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The first fully-2D, wonder-material graphene-molybdenite transistor could be the future of fast electronics

By Sebastian Anthony on June 4, 2014 at 8:39 am | From:

Researchers at Berkeley Lab, using a trio of single-atom-thick wonder materials — graphene, boron nitride, and molybdenite – have created the first all-2D field-effect transistor. This FET could also be the first in a new class of electronic devices that are held together with the van der Waals force — the same force that geckos use to walk up a piece of glass. According to Berkeley Lab, these 2D, wonder-material FETs could be the key to a “faster electronics future.”

As you may know if you’ve been following our extensive graphene coverage, graphene is the most conductive material in the world, making it a prime candidate for next-generation electronics. For digital logic, though — actual computation — graphene is useless, because it lacks a bandgap. Fortunately, there’s another monolayer (single-atom-thick) material,molybdenite, that has a perfect bandgap for transistors — and now Berkeley Lab has managed to sandwich both graphene and molybdenite together, to create that mythical all-2D FET. [DOI: 10.1021/nn501723y - "Field-Effect Transistors Built from All Two-Dimensional Material Components"]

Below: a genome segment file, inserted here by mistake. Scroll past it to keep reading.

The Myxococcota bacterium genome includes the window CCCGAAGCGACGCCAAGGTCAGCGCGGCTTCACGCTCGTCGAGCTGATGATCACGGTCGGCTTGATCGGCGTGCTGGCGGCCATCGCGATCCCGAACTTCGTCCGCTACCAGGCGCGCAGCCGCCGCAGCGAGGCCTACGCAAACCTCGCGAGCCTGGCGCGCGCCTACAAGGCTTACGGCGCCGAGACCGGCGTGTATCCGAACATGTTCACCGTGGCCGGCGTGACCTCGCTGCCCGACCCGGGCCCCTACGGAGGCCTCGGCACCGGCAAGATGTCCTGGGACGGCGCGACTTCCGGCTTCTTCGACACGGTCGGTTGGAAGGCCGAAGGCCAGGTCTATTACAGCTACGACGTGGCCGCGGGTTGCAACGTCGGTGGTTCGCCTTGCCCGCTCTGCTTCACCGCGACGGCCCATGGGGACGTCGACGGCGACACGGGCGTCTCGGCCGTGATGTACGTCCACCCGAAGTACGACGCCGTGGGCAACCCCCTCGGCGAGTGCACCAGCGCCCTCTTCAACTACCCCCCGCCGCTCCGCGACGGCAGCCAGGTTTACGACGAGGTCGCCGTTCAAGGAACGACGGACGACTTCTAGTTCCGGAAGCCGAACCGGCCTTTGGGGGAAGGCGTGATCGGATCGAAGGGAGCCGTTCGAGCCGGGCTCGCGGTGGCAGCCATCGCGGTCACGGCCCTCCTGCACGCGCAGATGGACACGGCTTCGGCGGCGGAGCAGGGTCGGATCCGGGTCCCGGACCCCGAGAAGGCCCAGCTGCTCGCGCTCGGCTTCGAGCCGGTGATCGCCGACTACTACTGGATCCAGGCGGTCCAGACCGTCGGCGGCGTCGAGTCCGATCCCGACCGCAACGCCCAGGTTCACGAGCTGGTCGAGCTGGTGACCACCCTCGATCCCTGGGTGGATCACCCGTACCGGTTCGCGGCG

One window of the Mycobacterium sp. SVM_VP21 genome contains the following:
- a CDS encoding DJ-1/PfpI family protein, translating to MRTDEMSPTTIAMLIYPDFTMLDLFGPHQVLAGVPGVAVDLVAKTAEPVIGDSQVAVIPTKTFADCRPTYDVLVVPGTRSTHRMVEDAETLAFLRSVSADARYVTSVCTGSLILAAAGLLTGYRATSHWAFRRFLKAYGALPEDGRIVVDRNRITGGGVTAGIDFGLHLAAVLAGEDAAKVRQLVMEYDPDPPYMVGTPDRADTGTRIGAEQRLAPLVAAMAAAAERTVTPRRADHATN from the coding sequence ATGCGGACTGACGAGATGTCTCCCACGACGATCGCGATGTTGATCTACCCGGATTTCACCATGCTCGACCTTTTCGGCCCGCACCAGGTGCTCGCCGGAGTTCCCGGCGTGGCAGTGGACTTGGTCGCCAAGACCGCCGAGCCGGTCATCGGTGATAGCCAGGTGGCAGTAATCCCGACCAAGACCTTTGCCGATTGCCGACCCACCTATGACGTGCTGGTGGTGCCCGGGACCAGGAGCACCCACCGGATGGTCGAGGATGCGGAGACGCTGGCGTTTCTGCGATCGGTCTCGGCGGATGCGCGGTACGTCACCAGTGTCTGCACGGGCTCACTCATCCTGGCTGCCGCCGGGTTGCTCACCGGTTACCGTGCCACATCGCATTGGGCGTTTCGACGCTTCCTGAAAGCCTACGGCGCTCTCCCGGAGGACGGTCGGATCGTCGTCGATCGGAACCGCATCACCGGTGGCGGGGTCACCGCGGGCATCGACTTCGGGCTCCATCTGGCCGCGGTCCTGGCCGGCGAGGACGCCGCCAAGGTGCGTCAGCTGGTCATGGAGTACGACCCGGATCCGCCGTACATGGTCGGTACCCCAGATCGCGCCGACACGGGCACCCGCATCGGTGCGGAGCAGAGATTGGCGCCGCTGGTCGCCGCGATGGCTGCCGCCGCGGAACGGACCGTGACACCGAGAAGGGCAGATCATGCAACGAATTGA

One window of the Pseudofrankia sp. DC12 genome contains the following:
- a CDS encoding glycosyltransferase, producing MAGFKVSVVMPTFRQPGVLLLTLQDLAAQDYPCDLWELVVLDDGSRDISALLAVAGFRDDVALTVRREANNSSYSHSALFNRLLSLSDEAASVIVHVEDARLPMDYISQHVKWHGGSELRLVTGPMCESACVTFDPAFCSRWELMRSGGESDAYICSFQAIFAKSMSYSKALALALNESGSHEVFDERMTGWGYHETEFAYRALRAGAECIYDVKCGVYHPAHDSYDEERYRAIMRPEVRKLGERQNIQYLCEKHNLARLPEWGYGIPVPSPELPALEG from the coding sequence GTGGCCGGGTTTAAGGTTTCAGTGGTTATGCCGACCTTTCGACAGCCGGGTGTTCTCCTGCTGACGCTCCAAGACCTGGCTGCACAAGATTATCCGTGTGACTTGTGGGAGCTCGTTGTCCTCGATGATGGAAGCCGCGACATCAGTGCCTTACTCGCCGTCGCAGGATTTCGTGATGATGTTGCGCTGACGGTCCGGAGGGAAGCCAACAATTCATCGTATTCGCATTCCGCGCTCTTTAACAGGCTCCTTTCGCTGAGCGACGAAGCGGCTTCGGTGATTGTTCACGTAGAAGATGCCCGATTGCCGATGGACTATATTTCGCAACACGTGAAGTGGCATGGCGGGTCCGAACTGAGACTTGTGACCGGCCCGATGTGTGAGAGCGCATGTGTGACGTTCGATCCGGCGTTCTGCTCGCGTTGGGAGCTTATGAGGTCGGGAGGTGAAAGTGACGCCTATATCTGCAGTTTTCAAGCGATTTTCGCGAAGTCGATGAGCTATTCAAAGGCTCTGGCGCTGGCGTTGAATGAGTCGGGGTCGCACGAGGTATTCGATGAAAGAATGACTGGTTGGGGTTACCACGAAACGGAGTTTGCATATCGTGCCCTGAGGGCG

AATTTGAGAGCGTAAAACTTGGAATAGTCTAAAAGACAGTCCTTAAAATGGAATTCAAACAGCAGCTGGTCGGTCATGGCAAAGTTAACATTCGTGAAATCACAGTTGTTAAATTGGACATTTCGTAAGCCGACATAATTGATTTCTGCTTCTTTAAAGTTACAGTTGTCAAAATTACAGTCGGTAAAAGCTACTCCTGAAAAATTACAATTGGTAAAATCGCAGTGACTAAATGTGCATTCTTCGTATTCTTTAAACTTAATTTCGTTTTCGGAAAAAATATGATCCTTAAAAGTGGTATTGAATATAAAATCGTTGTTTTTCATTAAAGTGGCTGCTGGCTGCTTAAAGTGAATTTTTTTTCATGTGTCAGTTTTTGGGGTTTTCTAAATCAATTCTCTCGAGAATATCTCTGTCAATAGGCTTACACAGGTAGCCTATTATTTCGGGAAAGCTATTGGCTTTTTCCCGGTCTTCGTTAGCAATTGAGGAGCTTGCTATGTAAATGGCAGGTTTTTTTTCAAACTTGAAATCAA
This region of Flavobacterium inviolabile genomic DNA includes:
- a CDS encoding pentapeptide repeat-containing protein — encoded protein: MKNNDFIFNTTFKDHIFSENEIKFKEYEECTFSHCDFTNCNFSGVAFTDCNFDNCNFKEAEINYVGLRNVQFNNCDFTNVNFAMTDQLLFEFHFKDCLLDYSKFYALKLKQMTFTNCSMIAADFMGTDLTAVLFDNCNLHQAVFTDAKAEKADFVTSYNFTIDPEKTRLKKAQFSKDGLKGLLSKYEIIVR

In this case, “2D” refers to the fact that the transistor is built entirely out of atomic monolayers. As you can see in the diagram above, this results in a FET that is just six atoms thick. Graphene acts as the gate, source, and drain, hexagonal boron nitride (h-BN) is the gate insulator, and molybdenite (molybdenum disulfide) is the channel. Each layer is a single crystal, with the whole kaboodle being held together by van der Waals force — a weak, intramolecular force (as opposed to more conventional, chemical covalent bonds). This is the same force that we believe is used by a gecko’s feet to scale smooth, vertical surfaces (but in truth, we don’t know a whole lot about van der Waals). [Read: The wonderful world of wonder materials.]  

As usual, Berkeley Lab’s 2D FET was produced by way of mechanical exfoliation (a hilarious euphemism for “peeling layers off from a big block using sticky tape). Layers of graphene, h-BN, and molybdenite were laid down on a silicon wafer substrate, and then standard lithography was used to turn it into an actual, functional component. The 2D FET has an excellent on/off ratio, but low to middling electron mobility. Curiously, though, the electron mobility doesn’t decrease at high voltages — which, coupled with the high on/off ratio, could result in some very fast transistors.

“In constructing our 2D FETs so that each component is made from layered materials with van der Waals interfaces, we provide a unique device structure in which the thickness of each component is well-defined without any surface roughness, not even at the atomic level,” says Ali Javey, who led the Berkeley Lab (Lawrence Berkeley National Laboratory) research. “The results demonstrate the promise of using an all-layered material system for future electronic applications.”

Moving forward, Javey and co are faced with the same conundrum that faces much of the current research into wonder materials: How to take that giant step from small-scale, in-the-lab processes (mechanical exfoliation) to large-scale, industrial processes (chemical vapor and atomic layer deposition). Considering recent breakthroughs in mass production of high-quality graphene, we may not have too long to wait.